Yet Another Time Saving Device for Cooking and Peeling Eggs?

by Theresa on November 20, 2011 · 1 comment

It never ceases to amaze me how many egg gadgets they can come up with in an attempt to solve the dilemma of peeling eggs. So what's the big fuss about peeling eggs anyway? A product called Eggies claims to make all your egg dilemma a thing of the past... We'll see about that!

Issues With Eggies

  • It's a time consuming process prepping the eggies before you put the eggs in. Oiling them with a paper towel, filling it with the egg trying not to miss the hole, screwsing the pieces together and taking them apart.
  • The seals and threads on the plastic parts don't seal well and the egg white goes into the boiling water and make a big mess. More clean up time need!
  • The eggs don't cook evenly since the eggies don't float evenly.
  • In the video demo,as the eggies were boiling, four of the eggies exploded 6 feet onto the floor. Dangerous!
  • Time consuming to scrub and clean the eggies in all the nooks and crannies.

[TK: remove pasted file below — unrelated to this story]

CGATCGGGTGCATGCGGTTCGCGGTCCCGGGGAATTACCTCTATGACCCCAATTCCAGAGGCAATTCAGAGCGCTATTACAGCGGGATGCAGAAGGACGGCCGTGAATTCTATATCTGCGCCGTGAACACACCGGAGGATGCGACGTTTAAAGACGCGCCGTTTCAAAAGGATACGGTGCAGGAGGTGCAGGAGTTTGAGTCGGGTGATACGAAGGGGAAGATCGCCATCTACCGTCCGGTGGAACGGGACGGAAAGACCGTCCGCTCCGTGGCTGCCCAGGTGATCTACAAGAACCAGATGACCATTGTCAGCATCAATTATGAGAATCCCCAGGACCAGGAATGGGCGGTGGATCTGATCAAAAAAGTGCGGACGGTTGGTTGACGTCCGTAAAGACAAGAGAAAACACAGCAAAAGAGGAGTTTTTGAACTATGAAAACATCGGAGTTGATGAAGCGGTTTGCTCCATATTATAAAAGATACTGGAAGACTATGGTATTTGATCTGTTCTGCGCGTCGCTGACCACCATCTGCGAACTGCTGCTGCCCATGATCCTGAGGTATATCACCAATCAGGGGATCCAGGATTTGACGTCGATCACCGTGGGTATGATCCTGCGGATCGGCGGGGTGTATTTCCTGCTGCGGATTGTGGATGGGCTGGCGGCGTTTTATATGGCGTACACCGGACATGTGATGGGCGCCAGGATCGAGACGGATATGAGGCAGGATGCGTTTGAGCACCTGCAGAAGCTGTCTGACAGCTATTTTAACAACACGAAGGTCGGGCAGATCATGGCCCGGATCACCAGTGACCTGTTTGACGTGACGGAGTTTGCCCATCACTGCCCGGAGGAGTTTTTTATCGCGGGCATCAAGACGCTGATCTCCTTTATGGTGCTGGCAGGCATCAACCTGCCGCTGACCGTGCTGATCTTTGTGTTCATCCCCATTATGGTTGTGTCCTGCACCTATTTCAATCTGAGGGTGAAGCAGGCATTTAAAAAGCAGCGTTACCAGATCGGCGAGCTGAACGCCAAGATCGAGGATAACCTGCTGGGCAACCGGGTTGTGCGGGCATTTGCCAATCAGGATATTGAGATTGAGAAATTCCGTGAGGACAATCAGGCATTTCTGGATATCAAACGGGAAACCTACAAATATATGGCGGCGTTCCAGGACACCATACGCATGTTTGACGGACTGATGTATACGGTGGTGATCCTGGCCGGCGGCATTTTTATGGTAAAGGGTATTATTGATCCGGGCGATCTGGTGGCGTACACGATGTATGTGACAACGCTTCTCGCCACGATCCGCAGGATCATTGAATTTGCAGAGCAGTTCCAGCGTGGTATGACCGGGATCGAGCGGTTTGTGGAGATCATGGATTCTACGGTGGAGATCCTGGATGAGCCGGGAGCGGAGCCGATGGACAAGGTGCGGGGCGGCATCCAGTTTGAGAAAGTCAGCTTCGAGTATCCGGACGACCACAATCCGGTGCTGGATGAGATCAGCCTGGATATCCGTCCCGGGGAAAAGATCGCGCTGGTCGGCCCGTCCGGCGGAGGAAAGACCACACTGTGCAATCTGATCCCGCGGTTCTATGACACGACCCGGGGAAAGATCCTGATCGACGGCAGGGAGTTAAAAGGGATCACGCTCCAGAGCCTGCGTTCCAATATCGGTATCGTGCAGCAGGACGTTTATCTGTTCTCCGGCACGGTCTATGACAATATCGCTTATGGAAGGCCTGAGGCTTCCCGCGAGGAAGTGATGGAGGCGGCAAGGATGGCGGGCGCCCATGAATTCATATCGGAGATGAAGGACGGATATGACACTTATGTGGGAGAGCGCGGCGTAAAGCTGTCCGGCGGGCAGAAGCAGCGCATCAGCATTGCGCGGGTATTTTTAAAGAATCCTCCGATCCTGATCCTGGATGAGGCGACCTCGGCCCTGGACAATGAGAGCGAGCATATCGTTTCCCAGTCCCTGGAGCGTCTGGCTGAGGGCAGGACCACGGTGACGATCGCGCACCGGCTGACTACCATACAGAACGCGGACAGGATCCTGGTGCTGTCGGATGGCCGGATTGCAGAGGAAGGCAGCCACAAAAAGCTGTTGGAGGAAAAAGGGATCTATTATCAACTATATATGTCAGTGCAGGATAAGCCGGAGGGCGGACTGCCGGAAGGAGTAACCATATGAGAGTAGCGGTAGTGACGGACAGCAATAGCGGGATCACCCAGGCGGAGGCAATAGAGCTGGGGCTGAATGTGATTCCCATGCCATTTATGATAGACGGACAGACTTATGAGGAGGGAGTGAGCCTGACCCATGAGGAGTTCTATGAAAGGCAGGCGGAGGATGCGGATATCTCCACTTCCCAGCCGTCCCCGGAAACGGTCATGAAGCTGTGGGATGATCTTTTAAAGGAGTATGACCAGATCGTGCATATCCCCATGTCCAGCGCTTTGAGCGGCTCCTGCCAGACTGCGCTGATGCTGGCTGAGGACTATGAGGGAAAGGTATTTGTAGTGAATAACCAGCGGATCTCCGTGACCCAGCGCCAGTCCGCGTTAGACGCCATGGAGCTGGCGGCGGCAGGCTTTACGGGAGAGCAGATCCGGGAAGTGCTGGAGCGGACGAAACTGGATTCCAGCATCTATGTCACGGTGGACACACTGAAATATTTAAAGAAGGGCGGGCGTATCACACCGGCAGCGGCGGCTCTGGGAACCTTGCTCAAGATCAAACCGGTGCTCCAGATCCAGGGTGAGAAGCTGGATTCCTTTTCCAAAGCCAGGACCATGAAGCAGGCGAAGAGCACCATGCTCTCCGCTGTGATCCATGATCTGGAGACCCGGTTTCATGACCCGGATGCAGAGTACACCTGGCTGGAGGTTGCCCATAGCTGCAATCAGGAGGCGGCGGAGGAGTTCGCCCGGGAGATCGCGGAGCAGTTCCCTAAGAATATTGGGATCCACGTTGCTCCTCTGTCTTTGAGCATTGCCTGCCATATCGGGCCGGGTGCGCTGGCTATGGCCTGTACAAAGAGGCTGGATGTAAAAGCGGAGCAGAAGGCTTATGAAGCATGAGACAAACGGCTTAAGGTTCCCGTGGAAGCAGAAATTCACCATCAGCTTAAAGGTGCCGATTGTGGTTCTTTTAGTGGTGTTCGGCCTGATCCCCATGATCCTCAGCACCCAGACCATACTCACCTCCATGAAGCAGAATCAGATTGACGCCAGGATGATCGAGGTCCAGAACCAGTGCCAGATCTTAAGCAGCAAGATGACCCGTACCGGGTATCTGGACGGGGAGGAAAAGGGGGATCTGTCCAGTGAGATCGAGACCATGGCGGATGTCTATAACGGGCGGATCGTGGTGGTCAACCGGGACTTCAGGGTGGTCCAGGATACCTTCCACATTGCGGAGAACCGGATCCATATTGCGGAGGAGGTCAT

It takes about 10 minutes longer to cook your eggs.
  • It doesn't look like a whole egg when you take it out of the eggie it comes out in a weird shape.

Eggies seem to be far to much trouble than what they are worth. Much easier to peel eggs the regular way. It's not hard to get the peel off if you soak the hard boiled eggs in cold water for a couple of minutes after they've done cooking. I don't see what all the fuss is about peeling eggs. Please do not waste your time and money on this kitchen gadget!

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1 Chris D. December 3, 2011

I’ve always boiled eggs in their shells but sometimes find them very difficult to peel. When I saw this egg cooker advertised on TV I got an idea of how to use some small silicone cupcake-style cups I purchased a few years ago but seldom use. I rub them inside with olive oil, drop a raw large egg in each, sprinkle with salt and pepper, and set them in a shallow pan that has a couple of inches of water in it (doesn’t matter if the water is boiling or cold to start, works either way): I cover the pan with a glass cover that let’s me see how “done” the eggs are. Once they’re cooked, I shut off the heat, remove the cover (trying not to let excess water drip from the lid onto the eggs), and lift out the cups by their edges with my bare fingers (silicone doesn’t feel hot to my touch). The eggs slide out of their cups looking adorable with fluted edges, just like little cupcakes, and I am spared all that peeling.